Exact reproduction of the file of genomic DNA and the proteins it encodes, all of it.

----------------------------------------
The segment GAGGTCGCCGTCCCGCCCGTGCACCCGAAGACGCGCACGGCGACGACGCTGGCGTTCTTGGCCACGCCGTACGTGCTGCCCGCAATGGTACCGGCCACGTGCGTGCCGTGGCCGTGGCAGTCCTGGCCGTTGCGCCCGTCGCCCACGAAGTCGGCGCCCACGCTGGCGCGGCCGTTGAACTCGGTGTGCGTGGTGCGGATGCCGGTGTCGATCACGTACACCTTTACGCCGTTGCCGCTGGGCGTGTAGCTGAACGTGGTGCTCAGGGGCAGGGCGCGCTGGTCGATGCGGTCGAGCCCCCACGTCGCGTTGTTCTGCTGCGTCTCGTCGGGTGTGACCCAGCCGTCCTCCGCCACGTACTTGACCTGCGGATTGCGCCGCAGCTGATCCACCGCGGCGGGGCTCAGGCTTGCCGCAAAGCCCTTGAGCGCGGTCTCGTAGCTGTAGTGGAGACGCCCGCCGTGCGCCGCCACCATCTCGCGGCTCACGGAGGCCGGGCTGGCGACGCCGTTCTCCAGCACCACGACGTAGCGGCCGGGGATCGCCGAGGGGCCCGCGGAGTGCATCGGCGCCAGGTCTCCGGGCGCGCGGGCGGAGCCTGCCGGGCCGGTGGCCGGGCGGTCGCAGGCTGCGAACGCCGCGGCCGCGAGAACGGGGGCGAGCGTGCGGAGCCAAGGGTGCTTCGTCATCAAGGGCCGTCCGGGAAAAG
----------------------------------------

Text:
The segment GAGGTCGCCGTCCCGCCCGTGCACCCGAAGACGCGCACGGCGACGACGCTGGCGTTCTTGGCCACGCCGTACGTGCTGCCCGCAATGGTACCGGCCACGTGCGTGCCGTGGCCGTGGCAGTCCTGGCCGTTGCGCCCGTCGCCCACGAAGTCGGCGCCCACGCTGGCGCGGCCGTTGAACTCGGTGTGCGTGGTGCGGATGCCGGTGTCGATCACGTACACCTTTACGCCGTTGCCGCTGGGCGTGTAGCTGAACGTGGTGCTCAGGGGCAGGGCGCGCTGGTCGATGCGGTCGAGCCCCCACGTCGCGTTGTTCTGCTGCGTCTCGTCGGGTGTGACCCAGCCGTCCTCCGCCACGTACTTGACCTGCGGATTGCGCCGCAGCTGATCCACCGCGGCGGGGCTCAGGCTTGCCGCAAAGCCCTTGAGCGCGGTCTCGTAGCTGTAGTGGAGACGCCCGCCGTGCGCCGCCACCATCTCGCGGCTCACGGAGGCCGGGCTGGCGACGCCGTTCTCCAGCACCACGACGTAGCGGCCGGGGATCGCCGAGGGGCCCGCGGAGTGCATCGGCGCCAGGTCTCCGGGCGCGCGGGCGGAGCCTGCCGGGCCGGTGGCCGGGCGGTCGCAGGCTGCGAACGCCGCGGCCGCGAGAACGGGGGCGAGCGTGCGGAGCCAAGGGTGCTTCGTCATCAAGGGCCGTCCGGGAAAAG